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Kenya Tribunal for Post-Election Crimes Opens Political Divisions

A Kenyan human-rights watchdog says it has been in communication with the International Criminal Court in the Hague about crimes committed in the aftermath Kenya's December elections. As Derek Kilner reports from Nairobi, Kenyan political leaders are divided over whether to support a recommendation to establish a tribunal on post-election violence in the country.

As part of an agreement mediated by African leaders in February, a commission was established to investigate violence set off by disputed election results that killed more than 1,000 people and displaced hundreds of thousands from December through February.

Last month the commission, headed by Kenyan judge Philip Waki, released its findings and recommended Kenya establish a tribunal with Kenyan and international members, to try those suspected of the greatest involvement in the violence.

Waki refused to reveal the names of the suspects, but said if Kenya's leaders did not agree to the tribunal within 60 days, those names will be forwarded to the International Criminal Court.

Leaders from both of Kenya's main political parties have not offered a firm position on the report, trying to avoid being seen as blocking an investigation into serious crimes, while retaining support of allies who may be implicated.

Kenyan civil society leaders have grown increasingly frustrated with the political response. A top official with the state-funded Kenya National Commission for Human Rights, Hassan Omar, called for leaders to act on the report.

"By rejecting the report, we understand the politicians to be telling Kenyans that 'A', they do not want national catharsis, healing of the nation, or a clean break from the past; 'B', they support the love of national morality in politics, and does not believe in the culture of humanity; and 'C' that they prefer to reinforce Kenya's culture of impunity by hiding the concealed painful truth of the post-election violence," he said.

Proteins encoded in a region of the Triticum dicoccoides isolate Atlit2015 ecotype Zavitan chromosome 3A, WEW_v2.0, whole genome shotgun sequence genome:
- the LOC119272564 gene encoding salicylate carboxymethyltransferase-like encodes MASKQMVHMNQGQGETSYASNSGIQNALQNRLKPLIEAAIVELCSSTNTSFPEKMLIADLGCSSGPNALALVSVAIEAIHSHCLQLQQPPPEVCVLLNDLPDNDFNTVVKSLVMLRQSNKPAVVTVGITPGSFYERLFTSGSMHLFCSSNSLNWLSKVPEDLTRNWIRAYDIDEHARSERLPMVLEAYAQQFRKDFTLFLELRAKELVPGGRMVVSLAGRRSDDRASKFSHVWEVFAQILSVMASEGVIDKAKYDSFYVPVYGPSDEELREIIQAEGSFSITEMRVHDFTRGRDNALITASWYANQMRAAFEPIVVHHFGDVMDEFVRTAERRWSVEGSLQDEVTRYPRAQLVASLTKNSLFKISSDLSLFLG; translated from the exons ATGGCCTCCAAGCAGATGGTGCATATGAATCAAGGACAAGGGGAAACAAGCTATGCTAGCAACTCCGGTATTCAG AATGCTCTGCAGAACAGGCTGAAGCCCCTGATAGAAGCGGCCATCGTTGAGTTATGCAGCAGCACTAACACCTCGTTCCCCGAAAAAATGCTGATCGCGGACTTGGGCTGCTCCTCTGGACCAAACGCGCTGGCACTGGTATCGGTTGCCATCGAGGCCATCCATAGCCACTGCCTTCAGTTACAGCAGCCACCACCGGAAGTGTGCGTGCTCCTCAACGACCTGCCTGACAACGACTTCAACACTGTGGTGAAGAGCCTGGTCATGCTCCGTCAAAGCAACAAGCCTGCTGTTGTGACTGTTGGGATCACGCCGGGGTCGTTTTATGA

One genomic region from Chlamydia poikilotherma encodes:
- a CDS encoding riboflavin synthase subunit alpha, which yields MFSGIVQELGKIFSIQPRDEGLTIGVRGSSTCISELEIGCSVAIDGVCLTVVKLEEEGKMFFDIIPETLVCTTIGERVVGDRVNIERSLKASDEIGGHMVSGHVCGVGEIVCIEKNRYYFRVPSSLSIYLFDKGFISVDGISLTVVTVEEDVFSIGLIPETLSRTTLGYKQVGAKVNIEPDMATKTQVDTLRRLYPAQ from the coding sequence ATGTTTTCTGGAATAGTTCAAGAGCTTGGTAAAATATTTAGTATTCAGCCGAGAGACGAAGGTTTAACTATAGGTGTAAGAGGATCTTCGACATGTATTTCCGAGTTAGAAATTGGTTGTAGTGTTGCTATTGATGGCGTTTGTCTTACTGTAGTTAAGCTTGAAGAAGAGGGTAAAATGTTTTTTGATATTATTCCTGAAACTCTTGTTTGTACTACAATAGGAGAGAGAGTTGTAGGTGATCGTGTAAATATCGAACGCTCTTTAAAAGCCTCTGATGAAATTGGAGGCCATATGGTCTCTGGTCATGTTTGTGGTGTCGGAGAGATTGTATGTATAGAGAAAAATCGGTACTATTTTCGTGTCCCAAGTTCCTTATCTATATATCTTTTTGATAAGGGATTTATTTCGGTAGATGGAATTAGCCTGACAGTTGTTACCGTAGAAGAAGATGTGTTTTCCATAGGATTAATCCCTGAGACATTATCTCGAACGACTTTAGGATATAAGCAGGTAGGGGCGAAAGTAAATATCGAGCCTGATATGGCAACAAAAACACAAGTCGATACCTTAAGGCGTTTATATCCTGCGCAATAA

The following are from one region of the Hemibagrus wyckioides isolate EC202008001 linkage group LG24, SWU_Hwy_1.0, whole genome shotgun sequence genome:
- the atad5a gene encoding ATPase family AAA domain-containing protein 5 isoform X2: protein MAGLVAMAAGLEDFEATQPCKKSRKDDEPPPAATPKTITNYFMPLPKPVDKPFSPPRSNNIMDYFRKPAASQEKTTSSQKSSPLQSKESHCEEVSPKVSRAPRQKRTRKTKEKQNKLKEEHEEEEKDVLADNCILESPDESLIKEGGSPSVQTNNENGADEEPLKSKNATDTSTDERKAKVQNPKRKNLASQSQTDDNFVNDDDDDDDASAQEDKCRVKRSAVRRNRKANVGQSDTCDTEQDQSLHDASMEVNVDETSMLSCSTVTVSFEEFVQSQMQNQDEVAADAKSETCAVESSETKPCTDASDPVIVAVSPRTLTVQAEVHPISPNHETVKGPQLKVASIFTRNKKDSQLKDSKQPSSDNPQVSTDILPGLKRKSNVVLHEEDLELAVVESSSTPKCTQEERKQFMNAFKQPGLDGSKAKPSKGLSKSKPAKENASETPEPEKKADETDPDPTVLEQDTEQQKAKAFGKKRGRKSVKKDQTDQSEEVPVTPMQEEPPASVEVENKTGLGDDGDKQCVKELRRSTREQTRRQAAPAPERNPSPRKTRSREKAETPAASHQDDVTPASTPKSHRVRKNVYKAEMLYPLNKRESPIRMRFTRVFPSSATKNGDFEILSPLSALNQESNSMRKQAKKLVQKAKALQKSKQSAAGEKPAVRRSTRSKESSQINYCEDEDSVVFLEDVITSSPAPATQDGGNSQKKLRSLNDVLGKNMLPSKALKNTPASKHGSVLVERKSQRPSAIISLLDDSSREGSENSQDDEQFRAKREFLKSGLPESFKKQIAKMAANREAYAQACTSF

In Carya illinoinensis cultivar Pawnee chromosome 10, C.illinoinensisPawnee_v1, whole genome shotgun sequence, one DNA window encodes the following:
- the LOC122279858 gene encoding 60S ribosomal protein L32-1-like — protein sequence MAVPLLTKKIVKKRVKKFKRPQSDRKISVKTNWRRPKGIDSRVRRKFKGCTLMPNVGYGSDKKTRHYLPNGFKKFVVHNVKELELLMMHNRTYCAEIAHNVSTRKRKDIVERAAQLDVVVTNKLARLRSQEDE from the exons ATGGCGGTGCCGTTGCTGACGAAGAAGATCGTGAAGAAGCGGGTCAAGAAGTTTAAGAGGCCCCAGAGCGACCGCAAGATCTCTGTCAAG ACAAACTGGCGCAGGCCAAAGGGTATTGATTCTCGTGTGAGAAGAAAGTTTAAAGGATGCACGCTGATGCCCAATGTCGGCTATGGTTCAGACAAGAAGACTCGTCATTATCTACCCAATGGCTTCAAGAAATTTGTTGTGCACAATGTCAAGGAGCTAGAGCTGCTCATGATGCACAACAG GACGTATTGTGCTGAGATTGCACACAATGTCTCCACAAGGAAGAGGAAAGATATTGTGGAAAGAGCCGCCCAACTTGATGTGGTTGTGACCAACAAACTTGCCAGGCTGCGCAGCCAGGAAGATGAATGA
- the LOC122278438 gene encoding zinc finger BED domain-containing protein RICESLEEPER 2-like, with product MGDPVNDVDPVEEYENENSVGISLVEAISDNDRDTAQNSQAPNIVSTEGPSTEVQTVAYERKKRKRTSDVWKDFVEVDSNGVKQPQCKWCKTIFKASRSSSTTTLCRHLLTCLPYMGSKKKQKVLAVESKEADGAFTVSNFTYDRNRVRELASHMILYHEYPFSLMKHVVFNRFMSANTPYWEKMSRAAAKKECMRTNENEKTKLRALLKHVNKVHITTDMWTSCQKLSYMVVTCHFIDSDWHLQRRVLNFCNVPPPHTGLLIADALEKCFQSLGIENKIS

Omar said the human-rights commission, which produced a separate report on the violence, would prefer to establish a tribunal in Kenya, but has been in contact with the International Criminal Court.

"The ICC has already been in touch with the KNCHR. They are interested in this matter. They have asked us to share with them our report, plus other reports, and to share with them the relevant information," he said. "They are determining whether this matter is a matter that they would be interested in, and the ICC does not need an invitation to come here."

Key supporters of both President Mwai Kibaki and his main opponent in December's election, Prime Minister Raila Odinga, are thought to be among those under investigation.

Supporters of Mr. Odinga from the Rift Valley province have been accused of organizing tribal militias to target members of President Kibaki's Kikuyu ethnic group over long-standing land disputes. Supporters of the president, meanwhile, have been accused of recruiting a Kikuyu gang known as the Mungiki to carry out retaliatory attacks.

Tensions have been particularly visible within Mr. Odinga's Orange Democratic Movement, which holds a majority in Kenya's parliament. The prime minister, who has eagerly courted the favor of the international community during the past year, initially endorsed Waki's recommendations. But a recent meeting of the party's members of parliament rejected them.

On Monday, after a meeting of top party leaders, Secretary-General Anyang Nyong'o said the party would form a new committee to look at the report.